And for this longtime fan of radio, it was a great doc. Aside from Marsden, i was only slightly familiar with Meg Griffin from her appearances on Howard Stern. The others, Charles Laquidara in particular, were great story tellers.
And that's what makes Marsden so great. The man is an excellent storyteller, with fantastic stories to tell. It's why his appearance in episode 106 of my podcast is one my personal favourites. I Am What I Play features plenty of great Marsden tales with old audio, video and photos I had never seen. I've finally heard what Dave Mickie sounds like!
If you love radio, you'll adore this doc. It's also got a great soundtrack and closes the only way a good radio story should.
Demographics are everything to a station. Performances in a targeted demo determine a station's revenue generation potential. Dave Shoalts writes in today's Globe and Mail about Dean Blundell's rating improvement in The Fan's targeted demo of men aged 18-34. I have it on good authority that The Fan is actually targeting men aged 25-54, a subtle but significant difference.
Looking at that M25-54 demo, Blundell & Co. rose to 6.4 in April. That's great when compared to the competition on TSN Radio 1050, but not-so-great when compared to how Brady and Walker fared in that same time slot last April. In April 2014, Brady and Walker got a 9.8. Blundell lost a 3.4 share and Rogers executives expected the opposite.
Let's talk about TSN Radio 1050 for a moment... That station has had terrible ratings for over four years, and Mike Richards slipped to 1.1 last month. How long does Bell prop this station up?
Toronto radio ratings came out yesterday, and I was interested in what effect recent changes at The Fan 590 and Virgin 999 have had. The Fan 590 recently moved Brady and Walker to 1pm and brought in long-time Edge 102 morning man Dean Blundell to host their morning show. Virgin 999 recently fired Jay "Maddog" Michaels and replaced him with someone named Tucker.
First, let's take a look at the numbers for The Fan 590. Keep in mind, Dean Blundell debuted on March 2 after a great deal of promotion.
Males, ages 25 - 54
Jan 2015: 4.9
Feb 2015: 4.4
Mar 2015: 4.4
Males, ages 18 - 49
Feb 2015: 4.5
Mar 2015: 4.2
Males and Females, ages 25 - 54
Jan 2015: 2.6
Feb 2015: 2.4
Mar 2015: 2.3
The needle barely moved. I'm certain Rogers executives expected a much bigger bump, or at least a bump. Instead, the numbers are going in the wrong direction. And remember, Blundell is a controversial figure in this town. You've got to assume many would tune in during his first month to see how he sounds in the new format. Curiosity alone should have resulted in an increased share. The numbers will likely only go down from here.
The 4.4 share Dean Blundell got in The Fan's key demo is particularly devastating for Rogers when you consider Brady and Walker earned an 8.5 share last March.
Now, let's look at the numbers for Virgin 999. Maddog was fired on March 4, so he's responsible for February.
Females, ages 25 - 54
Feb 2015: 6.6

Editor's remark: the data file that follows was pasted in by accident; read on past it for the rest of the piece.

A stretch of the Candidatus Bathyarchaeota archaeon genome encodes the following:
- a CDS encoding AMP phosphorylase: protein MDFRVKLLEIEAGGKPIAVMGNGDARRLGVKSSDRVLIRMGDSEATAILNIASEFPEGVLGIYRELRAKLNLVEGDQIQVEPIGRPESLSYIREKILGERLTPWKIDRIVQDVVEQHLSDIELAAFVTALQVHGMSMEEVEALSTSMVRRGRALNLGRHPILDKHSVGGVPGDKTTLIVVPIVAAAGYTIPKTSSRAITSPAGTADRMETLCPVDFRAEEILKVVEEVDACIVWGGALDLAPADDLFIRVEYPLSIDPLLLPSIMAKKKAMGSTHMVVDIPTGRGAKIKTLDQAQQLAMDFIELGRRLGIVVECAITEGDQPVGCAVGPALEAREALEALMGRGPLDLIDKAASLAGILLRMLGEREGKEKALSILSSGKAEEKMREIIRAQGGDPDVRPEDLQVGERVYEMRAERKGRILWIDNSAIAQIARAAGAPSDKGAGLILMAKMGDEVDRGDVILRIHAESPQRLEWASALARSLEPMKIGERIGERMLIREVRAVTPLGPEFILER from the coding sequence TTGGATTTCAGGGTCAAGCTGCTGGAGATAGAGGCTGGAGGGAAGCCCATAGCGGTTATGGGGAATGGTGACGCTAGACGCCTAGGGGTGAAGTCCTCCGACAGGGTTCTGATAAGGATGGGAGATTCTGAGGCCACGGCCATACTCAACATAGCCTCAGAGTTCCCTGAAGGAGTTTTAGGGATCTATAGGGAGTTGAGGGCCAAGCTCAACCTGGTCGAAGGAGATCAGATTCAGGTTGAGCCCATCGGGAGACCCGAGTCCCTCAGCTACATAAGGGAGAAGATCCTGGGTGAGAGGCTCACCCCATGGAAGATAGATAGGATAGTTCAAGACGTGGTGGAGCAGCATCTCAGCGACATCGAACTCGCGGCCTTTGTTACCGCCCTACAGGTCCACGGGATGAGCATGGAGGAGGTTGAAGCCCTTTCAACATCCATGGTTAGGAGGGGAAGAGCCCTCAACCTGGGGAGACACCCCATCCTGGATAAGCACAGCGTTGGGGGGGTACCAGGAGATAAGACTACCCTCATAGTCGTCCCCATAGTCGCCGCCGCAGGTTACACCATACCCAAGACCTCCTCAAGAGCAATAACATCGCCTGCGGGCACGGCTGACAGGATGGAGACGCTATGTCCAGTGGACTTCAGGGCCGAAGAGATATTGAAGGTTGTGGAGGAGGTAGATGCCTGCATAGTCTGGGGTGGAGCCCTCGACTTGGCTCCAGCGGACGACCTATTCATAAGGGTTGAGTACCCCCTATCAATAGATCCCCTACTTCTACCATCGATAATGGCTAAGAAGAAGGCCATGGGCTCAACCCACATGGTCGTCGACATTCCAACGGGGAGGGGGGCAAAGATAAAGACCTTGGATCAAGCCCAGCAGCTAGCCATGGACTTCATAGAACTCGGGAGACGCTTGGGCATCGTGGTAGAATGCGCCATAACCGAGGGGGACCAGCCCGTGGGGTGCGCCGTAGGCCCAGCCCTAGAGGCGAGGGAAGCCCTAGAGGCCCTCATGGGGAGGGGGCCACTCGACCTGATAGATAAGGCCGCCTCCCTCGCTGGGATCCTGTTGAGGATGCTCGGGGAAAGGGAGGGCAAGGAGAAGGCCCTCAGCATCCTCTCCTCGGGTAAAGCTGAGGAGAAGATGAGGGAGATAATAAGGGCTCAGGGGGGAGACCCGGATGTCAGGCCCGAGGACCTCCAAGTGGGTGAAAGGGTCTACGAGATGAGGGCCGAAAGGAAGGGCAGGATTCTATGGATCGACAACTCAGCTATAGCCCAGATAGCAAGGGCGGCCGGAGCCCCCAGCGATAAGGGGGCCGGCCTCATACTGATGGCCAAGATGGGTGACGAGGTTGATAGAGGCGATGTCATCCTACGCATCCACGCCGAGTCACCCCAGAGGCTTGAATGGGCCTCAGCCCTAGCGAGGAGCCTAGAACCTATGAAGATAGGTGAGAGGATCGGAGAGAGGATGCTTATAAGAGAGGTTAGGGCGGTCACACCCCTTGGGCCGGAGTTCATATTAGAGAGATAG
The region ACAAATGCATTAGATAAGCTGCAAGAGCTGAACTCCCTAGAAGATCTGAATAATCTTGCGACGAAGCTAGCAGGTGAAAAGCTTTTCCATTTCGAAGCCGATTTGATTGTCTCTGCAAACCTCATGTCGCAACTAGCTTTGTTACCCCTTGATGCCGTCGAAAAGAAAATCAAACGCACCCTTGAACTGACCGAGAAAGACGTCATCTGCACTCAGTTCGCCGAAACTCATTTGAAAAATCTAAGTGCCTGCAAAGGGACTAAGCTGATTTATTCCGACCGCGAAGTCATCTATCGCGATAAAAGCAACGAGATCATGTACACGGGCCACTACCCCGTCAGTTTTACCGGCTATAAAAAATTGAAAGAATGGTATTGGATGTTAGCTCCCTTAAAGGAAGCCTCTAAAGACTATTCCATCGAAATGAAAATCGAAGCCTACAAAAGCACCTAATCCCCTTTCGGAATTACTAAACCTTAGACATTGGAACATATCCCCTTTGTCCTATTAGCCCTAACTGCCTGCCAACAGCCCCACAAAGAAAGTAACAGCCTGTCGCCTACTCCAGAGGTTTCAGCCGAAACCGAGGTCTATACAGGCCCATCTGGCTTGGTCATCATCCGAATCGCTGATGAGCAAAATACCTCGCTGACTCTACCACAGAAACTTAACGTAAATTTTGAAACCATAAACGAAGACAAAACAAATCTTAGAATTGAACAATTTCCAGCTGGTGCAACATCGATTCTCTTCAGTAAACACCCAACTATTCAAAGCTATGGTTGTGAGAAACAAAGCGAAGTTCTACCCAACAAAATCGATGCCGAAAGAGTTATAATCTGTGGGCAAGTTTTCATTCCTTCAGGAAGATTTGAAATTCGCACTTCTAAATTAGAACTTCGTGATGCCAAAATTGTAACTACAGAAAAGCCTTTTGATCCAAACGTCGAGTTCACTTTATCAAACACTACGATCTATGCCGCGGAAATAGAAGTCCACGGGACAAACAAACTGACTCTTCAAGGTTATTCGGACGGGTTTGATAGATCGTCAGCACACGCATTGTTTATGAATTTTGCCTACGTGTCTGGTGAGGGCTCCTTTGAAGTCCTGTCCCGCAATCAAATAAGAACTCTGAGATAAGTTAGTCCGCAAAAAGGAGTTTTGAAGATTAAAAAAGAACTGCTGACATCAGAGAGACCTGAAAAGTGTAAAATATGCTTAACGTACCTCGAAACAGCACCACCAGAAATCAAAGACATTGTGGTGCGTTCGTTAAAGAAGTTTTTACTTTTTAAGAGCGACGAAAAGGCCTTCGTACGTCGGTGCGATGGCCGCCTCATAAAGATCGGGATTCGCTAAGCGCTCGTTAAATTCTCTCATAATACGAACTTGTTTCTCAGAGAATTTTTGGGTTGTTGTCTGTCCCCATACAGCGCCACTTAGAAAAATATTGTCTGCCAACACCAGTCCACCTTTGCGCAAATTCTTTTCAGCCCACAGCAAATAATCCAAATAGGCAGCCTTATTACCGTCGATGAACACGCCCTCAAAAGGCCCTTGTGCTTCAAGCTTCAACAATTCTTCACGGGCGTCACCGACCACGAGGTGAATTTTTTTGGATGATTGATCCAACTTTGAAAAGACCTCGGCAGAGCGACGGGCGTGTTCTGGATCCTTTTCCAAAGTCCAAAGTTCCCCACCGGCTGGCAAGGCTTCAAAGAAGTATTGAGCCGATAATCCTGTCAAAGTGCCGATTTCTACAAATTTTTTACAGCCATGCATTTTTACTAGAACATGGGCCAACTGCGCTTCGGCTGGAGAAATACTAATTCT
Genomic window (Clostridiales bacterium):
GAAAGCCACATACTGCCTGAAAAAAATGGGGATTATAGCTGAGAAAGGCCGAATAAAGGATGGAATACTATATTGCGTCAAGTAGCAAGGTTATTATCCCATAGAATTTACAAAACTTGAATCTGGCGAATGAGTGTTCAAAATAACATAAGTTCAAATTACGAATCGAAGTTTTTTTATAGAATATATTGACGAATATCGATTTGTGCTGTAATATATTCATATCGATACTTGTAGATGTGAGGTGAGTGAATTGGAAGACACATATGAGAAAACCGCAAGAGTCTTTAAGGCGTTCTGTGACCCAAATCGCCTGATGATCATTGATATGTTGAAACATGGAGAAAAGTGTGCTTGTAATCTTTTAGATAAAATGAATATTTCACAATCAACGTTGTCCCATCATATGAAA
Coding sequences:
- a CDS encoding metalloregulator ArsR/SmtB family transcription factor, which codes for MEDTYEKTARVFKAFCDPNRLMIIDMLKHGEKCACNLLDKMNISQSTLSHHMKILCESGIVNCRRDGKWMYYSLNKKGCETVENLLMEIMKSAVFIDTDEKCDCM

Mar 2015: 4.3
All Females, all ages
Feb 2015: 6.4
Mar 2015: 3.4
That's a significant drop in their targeted female audience gone in 30 days. Ladies seem to love Maddog. It's important to note, however, that Tucker didn't start until very late March.
I reached out to Maddog, who appeared in episode 92 of my podcast, and here's what he had to say.
The listener response has been overwhelming and completely humbling. You always hope your connecting with people but I had no idea how much and how many. Between the petition, Facebook and Twitter, WOW. Blown away daily by the support. And the fact that they say they'll follow me wherever I go next? That's proof that Radio personalities are still a huge part of people's lives in Toronto. I Can't thank everyone enough... but I sure plan on trying.
What are your thoughts on these numbers for The Fan 590 and Virgin Radio's morning shows? Were the big changes worth it?
Discuss "The Effect of Morning Show Changes at The Fan 590 and Virgin 999 on Toronto Radio Ratings" (79 comments so far)
I love compelling audio. I love a good story and learning new things. Yesterday, while driving the family home from my son's hockey game, I tuned into CBC Radio One and heard Jonathan Goldstein on Wiretap airing an episode he originally recorded for the Gimlet Media podcast Reply All.
Goldstein was talking about falling down a rabbit hole of YouTube nostalgia and staring down a figure from from his early childhood. Mason Reese was that figure.
Goldstein's memories of Mason Reese date back to the early 70s, just before my time. I completely missed the Mason Reese era, and was fascinated to learn he was an advertising phenomenon who appeared in dozens of commercials for everything from Dunkin' Donuts to Raisin Bran. He built his career on this Underwood Chicken Spread ad, which included the adorable spoonerism, “Borgasmord.”
Then, Goldstein happened upon this clip of Mason Reese crying on the Mike Douglas Show. It was uploaded by Mason Reese himself. You've got to see this.
Why was Mason Reese crying because Harry Chapin was going to play Cat's in the Cradle? There was only one way to find out. Goldstein needed to track Mason Reese down and ask him. The result is precisely what I love about good podcasts and documentary-style radio shows like this: a compelling story in which I learn something new.
Here's the full episode:
And the Mike Douglas Show, which I had never seen, has an awesome logo I could totally steal.